But there are rare souls who have got a glimpse of what is behind it. How they have come upon this Atman in the midst of the darkness of objects, and seen light which is not otherwise seen, is a miracle. How God became this world is a mystery, and how knowledge arises in the jiva is a mystery too. Dhiras, strong desireless minds who have self-control, are the ones who have turned their gaze inward and seen their Atman, and the Upanishads are their revelations.
Consciousness drifts away in space and time; this is creation. The scriptures tell us that there have been stages of descent of consciousness. Just as a stone thrown into the middle of the still waters of a lake creates waves deep in the centre, and becomes weak in the periphery, the Original Will of ishvara becomes weaker and weaker as it goes through the human beings, the animal and vegetable kingdoms and becomes finally arrested of all its outgoing tendencies when it reaches inanimate matter. We, as waves produced by the momentum of ishvara-sankalpa, are in one of the conditions of descent. Because of this, we are compelled to go outward, not inward. If this drifting is allowed to go uncontrolled, we go to realms lower than human. But if it is checked and allowed to know its consciousness, it may try to recede rather than proceed, and become the ripple beholding its bottom, which is the substance of all waves.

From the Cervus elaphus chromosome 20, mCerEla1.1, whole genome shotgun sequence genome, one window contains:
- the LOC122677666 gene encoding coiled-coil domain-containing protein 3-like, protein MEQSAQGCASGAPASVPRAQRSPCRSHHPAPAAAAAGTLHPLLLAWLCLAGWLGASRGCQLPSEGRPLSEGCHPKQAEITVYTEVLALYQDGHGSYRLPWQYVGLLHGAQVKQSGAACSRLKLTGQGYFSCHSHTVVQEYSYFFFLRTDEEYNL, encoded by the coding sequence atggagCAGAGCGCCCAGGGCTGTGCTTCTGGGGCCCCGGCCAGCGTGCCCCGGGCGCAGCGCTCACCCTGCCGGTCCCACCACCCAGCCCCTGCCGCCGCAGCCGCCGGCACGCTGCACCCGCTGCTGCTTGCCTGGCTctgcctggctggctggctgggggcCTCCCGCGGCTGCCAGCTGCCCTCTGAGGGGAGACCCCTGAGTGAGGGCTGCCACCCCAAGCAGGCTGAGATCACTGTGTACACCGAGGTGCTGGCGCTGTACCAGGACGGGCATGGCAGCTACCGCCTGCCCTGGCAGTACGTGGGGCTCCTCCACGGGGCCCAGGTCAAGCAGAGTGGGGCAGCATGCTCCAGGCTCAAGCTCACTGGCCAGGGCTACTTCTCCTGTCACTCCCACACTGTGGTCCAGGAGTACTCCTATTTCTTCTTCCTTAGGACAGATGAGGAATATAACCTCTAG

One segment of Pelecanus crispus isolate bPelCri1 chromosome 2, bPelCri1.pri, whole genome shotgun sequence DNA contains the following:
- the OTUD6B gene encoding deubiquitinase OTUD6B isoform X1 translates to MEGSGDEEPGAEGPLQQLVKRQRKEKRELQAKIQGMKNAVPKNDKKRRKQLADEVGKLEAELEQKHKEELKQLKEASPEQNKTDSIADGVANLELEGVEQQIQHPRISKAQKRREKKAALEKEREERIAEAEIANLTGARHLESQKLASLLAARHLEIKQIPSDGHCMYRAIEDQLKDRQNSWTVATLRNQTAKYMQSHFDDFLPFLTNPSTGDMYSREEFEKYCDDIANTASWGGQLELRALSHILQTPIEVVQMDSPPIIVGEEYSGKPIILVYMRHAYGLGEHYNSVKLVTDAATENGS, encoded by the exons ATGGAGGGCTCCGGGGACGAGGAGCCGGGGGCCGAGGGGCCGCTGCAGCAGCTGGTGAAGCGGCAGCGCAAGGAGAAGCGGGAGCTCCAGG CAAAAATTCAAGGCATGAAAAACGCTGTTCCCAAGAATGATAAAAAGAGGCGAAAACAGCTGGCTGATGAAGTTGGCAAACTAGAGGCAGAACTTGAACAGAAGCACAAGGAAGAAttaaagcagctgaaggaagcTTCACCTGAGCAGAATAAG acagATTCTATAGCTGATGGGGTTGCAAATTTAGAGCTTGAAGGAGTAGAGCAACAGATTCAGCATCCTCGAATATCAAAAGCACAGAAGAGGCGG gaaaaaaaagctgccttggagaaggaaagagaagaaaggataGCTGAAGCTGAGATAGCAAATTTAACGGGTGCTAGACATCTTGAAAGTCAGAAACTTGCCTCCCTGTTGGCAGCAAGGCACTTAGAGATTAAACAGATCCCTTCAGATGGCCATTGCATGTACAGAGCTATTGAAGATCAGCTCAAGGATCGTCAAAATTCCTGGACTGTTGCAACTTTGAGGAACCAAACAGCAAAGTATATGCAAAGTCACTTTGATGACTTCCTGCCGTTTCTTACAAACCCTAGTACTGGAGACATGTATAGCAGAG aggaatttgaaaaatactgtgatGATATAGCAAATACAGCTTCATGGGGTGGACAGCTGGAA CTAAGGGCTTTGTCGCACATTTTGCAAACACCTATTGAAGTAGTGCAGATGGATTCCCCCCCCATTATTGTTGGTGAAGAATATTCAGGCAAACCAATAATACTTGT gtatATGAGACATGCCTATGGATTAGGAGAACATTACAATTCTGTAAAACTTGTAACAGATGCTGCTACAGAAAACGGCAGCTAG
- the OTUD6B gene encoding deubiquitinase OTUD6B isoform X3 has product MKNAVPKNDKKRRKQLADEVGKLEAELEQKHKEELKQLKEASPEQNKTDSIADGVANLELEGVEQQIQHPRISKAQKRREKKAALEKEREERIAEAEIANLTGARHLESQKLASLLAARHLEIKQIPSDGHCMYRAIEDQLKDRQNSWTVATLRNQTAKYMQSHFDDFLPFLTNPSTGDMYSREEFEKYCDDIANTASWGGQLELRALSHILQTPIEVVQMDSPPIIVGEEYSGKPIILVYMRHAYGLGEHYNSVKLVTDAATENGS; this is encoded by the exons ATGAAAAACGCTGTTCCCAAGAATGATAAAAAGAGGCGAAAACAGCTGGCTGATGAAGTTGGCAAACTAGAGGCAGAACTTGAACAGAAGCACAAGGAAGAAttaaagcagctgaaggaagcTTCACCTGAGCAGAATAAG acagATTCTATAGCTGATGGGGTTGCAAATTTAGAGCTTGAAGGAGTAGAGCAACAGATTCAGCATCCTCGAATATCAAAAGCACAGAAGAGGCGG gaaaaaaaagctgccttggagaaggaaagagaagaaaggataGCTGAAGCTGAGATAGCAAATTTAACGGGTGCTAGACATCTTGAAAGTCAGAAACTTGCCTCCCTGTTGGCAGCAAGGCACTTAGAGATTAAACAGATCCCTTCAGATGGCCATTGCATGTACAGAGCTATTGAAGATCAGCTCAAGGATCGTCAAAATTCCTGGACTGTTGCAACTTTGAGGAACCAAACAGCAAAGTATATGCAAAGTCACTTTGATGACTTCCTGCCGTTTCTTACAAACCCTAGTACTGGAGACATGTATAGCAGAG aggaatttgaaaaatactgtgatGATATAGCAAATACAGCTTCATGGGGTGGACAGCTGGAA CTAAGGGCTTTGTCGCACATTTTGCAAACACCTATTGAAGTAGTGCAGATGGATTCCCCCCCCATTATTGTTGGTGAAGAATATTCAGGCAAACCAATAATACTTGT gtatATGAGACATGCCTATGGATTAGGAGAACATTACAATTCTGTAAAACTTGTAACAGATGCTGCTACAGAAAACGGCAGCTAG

parᾱcaḥ kᾱmᾱnanuyanti bᾱlᾱste mṛtyoryanti vitatasya pᾱśam,
atha dhīrᾱ amṛtatvaṁ viditvᾱ dhruvamadhruveṣviha na prᾱrthayante. (2)
“Children, therefore, who have no knowledge of what is happening, go after objects, and thus to destruction. This mrityu that is spread everywhere, into it they fall by falling into the net of objects, because when you get lost in any sense-object, you are sure to perish.” The consciousness that gets attached to objects is death. When the object dies, consciousness, too, seems to die because of its identification with the former, though it never dies. All affections are of this nature. If the object with which we are identified fails, as everything has to fail, consciousness also fails and gets extinguished, and that is called death.
The struggling of consciousness to recognise itself in that object which has gone away from its clutches is the state of preta-loka. Literally, preta is ‘that which is dead’. When consciousness, due to attachment, tries to catch hold of what is lost, what is in a different condition, it is in preta. The body is ourself, and when we have to go, when the body is destroyed, consciousness seems to go with it. It feels it is the body—and then it is the body. Pain of death is experienced by consciousness when its immediate object, the body, perishes, and also when other objects go. When you regard yourself as ‘I’, you refer to the body, and as time sweeps all away, it cannot exist forever. This is the law of individuality: no part which is separated from the whole can remain so isolated always. It goes back to the whole. Thus, Yama is operating everywhere as time.